Richard Mahaffey on fri 3 nov 06
On my recent trip to China I read the new paperback edition of 1491 :
America before Columbus Very interesting Edouard mentioning Chocolate
made me think of it. Besides Chocolate, Corn, tomatoes, potatoes,
manioc, and a couple of other crops were from the Western Hemisphere.
We saw lots of corn being harvested and dried in China. I wondered how
the Italians ever cooked a complete meal before they got tomatoes. Of
course Coffee went the other way.
The book ties information from the 1940's to 2005 together about what
North, Central, and South America were like before contact with
Europeans. I am still working through the afterward and not yet into
the bibliography. I am sure that this book will open a few eyes and it
is a good read.
Russel Fouts on sun 5 nov 06
>> I wondered how the Italians ever cooked a complete meal before
they got tomatoes. <<
And pasta! I think Marco Polo brought back pasta.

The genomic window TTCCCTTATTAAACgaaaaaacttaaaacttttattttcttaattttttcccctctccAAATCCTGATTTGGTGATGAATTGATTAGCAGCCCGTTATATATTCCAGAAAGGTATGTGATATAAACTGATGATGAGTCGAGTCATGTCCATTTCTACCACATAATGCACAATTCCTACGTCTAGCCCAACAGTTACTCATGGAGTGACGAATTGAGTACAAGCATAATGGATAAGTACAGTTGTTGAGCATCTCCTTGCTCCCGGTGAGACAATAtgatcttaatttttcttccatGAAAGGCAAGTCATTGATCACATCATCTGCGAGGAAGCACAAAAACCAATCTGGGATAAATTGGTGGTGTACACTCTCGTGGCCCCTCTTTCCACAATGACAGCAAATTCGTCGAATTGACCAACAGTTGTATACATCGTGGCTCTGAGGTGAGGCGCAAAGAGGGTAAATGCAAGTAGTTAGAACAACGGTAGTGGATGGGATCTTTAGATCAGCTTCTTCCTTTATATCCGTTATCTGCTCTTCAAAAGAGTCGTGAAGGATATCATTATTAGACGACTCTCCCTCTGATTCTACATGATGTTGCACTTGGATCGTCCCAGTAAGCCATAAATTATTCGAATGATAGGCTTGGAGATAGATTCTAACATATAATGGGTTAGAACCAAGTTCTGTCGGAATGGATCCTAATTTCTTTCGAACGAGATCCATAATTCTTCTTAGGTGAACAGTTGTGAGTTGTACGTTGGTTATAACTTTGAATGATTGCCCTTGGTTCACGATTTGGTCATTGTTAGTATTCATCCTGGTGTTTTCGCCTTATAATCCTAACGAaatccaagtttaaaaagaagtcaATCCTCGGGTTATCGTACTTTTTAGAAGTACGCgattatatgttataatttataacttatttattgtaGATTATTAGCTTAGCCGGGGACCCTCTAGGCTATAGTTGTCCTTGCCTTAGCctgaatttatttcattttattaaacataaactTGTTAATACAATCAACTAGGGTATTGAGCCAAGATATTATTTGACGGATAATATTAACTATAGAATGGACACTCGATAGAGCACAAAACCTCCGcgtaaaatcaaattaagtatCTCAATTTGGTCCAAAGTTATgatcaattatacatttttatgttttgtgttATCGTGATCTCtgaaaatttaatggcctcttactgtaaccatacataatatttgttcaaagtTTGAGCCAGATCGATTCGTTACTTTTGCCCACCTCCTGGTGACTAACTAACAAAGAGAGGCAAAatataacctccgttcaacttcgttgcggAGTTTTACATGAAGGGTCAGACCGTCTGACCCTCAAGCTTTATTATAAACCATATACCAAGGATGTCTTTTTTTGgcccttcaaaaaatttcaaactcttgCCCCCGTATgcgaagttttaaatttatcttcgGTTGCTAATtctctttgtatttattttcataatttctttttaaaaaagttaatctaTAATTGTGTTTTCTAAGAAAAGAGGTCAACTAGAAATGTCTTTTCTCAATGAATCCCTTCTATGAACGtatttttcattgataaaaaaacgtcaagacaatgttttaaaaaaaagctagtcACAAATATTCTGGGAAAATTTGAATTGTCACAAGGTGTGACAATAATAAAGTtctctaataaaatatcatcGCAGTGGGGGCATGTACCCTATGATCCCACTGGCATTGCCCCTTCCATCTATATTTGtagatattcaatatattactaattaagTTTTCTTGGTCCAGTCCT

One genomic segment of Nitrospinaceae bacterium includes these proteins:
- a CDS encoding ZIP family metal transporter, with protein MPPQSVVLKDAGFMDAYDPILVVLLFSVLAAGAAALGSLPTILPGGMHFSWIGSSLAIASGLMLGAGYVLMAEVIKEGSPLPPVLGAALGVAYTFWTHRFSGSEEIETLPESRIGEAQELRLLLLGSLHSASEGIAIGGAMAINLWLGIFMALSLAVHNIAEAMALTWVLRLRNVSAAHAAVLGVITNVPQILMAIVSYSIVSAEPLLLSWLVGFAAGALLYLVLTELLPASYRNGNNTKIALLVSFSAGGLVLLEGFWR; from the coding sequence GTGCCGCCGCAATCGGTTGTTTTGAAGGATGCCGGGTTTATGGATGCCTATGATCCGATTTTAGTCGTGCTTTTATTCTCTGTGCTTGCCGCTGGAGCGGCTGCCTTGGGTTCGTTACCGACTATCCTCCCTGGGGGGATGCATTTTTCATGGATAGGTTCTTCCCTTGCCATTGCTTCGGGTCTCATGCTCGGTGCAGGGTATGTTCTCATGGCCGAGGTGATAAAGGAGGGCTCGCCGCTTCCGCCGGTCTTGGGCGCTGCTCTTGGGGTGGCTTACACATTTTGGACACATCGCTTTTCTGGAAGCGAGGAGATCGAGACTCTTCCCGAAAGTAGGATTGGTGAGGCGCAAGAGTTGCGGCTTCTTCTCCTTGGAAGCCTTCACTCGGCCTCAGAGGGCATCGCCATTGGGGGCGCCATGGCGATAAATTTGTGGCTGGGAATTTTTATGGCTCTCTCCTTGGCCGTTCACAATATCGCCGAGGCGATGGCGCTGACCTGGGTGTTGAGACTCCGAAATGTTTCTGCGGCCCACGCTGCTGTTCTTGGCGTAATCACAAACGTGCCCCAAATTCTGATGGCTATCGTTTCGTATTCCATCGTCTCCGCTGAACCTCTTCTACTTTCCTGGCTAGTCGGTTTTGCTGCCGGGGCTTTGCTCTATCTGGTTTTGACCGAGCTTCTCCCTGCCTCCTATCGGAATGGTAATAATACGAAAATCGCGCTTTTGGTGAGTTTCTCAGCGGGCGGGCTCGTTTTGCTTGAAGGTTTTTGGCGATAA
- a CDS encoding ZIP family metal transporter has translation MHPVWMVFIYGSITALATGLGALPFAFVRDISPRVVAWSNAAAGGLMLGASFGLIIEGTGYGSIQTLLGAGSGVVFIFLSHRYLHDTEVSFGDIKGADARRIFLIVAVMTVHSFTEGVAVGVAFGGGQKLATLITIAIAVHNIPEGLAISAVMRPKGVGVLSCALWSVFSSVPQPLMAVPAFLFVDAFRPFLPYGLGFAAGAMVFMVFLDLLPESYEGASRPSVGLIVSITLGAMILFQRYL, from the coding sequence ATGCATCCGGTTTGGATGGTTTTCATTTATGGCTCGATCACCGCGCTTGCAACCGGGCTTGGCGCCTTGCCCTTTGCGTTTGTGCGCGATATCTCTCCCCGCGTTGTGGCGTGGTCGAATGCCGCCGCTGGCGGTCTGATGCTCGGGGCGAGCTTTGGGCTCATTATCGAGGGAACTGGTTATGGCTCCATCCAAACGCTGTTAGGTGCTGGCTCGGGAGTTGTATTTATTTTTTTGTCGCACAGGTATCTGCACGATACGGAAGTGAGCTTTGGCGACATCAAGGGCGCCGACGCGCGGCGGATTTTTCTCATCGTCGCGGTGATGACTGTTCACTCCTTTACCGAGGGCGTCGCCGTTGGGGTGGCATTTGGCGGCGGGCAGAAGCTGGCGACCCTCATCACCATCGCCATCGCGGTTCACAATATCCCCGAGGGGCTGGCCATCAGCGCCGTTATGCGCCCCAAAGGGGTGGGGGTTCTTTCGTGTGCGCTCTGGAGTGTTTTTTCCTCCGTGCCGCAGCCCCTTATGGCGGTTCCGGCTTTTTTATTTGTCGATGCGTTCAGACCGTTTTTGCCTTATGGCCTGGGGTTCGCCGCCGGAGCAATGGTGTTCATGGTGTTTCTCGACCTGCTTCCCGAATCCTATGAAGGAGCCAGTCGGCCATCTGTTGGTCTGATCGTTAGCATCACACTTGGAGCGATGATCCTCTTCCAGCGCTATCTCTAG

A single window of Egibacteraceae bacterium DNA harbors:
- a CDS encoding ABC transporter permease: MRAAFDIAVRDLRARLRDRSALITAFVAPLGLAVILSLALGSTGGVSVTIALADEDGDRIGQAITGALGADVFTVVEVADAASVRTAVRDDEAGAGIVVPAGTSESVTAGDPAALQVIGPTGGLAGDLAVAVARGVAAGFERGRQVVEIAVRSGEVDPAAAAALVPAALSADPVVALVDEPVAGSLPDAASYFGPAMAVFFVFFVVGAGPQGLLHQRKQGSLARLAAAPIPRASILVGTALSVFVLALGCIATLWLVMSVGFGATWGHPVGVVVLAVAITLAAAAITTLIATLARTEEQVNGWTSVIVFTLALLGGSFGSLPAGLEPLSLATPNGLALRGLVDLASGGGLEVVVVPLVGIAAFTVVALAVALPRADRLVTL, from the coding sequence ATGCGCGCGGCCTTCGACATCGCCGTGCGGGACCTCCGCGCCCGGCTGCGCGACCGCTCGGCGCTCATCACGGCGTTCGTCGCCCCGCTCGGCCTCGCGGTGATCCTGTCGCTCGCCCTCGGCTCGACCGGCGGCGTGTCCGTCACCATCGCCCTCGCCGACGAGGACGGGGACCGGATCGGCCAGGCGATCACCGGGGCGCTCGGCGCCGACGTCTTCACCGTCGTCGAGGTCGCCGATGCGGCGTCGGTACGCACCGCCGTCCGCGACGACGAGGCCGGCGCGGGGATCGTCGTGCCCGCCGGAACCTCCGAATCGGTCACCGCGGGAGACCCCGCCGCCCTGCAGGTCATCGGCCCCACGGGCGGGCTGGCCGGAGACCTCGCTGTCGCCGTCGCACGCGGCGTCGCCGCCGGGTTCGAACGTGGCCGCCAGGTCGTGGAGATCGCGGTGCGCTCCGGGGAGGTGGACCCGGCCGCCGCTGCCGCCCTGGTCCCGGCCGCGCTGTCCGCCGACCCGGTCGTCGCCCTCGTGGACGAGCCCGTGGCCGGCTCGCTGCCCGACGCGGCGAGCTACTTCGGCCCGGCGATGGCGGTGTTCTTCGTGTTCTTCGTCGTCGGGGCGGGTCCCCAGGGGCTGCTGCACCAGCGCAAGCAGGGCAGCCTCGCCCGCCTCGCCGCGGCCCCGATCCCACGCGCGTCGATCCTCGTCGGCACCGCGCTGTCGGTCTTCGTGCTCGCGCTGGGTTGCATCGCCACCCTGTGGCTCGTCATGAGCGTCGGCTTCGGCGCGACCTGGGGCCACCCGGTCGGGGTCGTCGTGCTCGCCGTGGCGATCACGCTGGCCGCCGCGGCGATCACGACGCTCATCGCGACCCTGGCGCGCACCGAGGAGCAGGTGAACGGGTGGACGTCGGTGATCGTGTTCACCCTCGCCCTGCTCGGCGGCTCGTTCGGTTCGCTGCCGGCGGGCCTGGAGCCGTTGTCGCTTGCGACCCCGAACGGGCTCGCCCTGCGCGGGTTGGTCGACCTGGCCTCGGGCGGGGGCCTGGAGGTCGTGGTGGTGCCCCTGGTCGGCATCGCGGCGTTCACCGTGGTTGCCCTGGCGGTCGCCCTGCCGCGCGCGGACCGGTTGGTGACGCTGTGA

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Linda - Pacifica on sun 5 nov 06
On Sunday, November 05, 2006, at 02:35PM, "Russel Fouts" wrote:
> >> I wondered how the Italians ever cooked a complete meal before
>they got tomatoes. <<
For this answer, head to the north of Italy.
AND the Etruscans made pasta, as evidenced by frescos, so the Italians had it way before Marco Polo, though it may have been in use in asia, China, before it was in Italy. China did most things first.
>And pasta! I think Marco Polo brought back pasta.
Mitch Sewall on mon 6 nov 06
Also, what did the Italians do before corn came from the "new world" for
Having at one time been a food columist (NOT A RESTAURANT REVIWER) I raised
the question of what gazpacho was like before the tomato crossed the
Atlantic. Indeed, there were many varieties of gaspacho before 1492.